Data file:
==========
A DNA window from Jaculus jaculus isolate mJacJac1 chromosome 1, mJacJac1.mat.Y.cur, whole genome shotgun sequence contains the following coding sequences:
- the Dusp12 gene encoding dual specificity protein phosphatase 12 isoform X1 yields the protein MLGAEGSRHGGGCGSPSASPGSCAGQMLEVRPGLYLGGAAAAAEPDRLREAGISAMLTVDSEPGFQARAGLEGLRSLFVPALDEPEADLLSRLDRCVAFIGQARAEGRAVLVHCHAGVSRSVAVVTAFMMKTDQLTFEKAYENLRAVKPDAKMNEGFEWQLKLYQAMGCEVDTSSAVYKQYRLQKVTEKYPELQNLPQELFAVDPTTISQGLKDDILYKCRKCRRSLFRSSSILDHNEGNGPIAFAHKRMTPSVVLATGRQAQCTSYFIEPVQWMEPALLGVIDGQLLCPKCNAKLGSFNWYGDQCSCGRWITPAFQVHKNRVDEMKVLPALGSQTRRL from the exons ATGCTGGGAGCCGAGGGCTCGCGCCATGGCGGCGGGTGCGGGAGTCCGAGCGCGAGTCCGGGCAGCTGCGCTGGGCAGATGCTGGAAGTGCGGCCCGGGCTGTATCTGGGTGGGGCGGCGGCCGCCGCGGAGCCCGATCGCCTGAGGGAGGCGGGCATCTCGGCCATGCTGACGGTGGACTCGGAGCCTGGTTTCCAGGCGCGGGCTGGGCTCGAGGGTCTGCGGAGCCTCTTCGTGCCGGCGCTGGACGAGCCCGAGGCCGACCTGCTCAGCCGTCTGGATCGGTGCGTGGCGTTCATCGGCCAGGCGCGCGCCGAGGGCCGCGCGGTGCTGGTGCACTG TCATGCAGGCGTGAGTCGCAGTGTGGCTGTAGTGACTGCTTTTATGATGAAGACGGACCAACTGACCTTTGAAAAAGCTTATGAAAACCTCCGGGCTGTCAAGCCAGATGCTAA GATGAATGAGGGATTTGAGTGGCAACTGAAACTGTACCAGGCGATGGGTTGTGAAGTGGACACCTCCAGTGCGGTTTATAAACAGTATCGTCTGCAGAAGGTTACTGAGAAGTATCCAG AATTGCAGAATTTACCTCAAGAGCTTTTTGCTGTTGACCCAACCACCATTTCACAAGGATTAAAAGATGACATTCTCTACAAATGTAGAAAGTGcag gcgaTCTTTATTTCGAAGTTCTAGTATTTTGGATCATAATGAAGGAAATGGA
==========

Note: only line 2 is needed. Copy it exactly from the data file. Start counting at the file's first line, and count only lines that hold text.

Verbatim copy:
- the Dusp12 gene encoding dual specificity protein phosphatase 12 isoform X1 yields the protein MLGAEGSRHGGGCGSPSASPGSCAGQMLEVRPGLYLGGAAAAAEPDRLREAGISAMLTVDSEPGFQARAGLEGLRSLFVPALDEPEADLLSRLDRCVAFIGQARAEGRAVLVHCHAGVSRSVAVVTAFMMKTDQLTFEKAYENLRAVKPDAKMNEGFEWQLKLYQAMGCEVDTSSAVYKQYRLQKVTEKYPELQNLPQELFAVDPTTISQGLKDDILYKCRKCRRSLFRSSSILDHNEGNGPIAFAHKRMTPSVVLATGRQAQCTSYFIEPVQWMEPALLGVIDGQLLCPKCNAKLGSFNWYGDQCSCGRWITPAFQVHKNRVDEMKVLPALGSQTRRL from the exons ATGCTGGGAGCCGAGGGCTCGCGCCATGGCGGCGGGTGCGGGAGTCCGAGCGCGAGTCCGGGCAGCTGCGCTGGGCAGATGCTGGAAGTGCGGCCCGGGCTGTATCTGGGTGGGGCGGCGGCCGCCGCGGAGCCCGATCGCCTGAGGGAGGCGGGCATCTCGGCCATGCTGACGGTGGACTCGGAGCCTGGTTTCCAGGCGCGGGCTGGGCTCGAGGGTCTGCGGAGCCTCTTCGTGCCGGCGCTGGACGAGCCCGAGGCCGACCTGCTCAGCCGTCTGGATCGGTGCGTGGCGTTCATCGGCCAGGCGCGCGCCGAGGGCCGCGCGGTGCTGGTGCACTG TCATGCAGGCGTGAGTCGCAGTGTGGCTGTAGTGACTGCTTTTATGATGAAGACGGACCAACTGACCTTTGAAAAAGCTTATGAAAACCTCCGGGCTGTCAAGCCAGATGCTAA GATGAATGAGGGATTTGAGTGGCAACTGAAACTGTACCAGGCGATGGGTTGTGAAGTGGACACCTCCAGTGCGGTTTATAAACAGTATCGTCTGCAGAAGGTTACTGAGAAGTATCCAG AATTGCAGAATTTACCTCAAGAGCTTTTTGCTGTTGACCCAACCACCATTTCACAAGGATTAAAAGATGACATTCTCTACAAATGTAGAAAGTGcag gcgaTCTTTATTTCGAAGTTCTAGTATTTTGGATCATAATGAAGGAAATGGA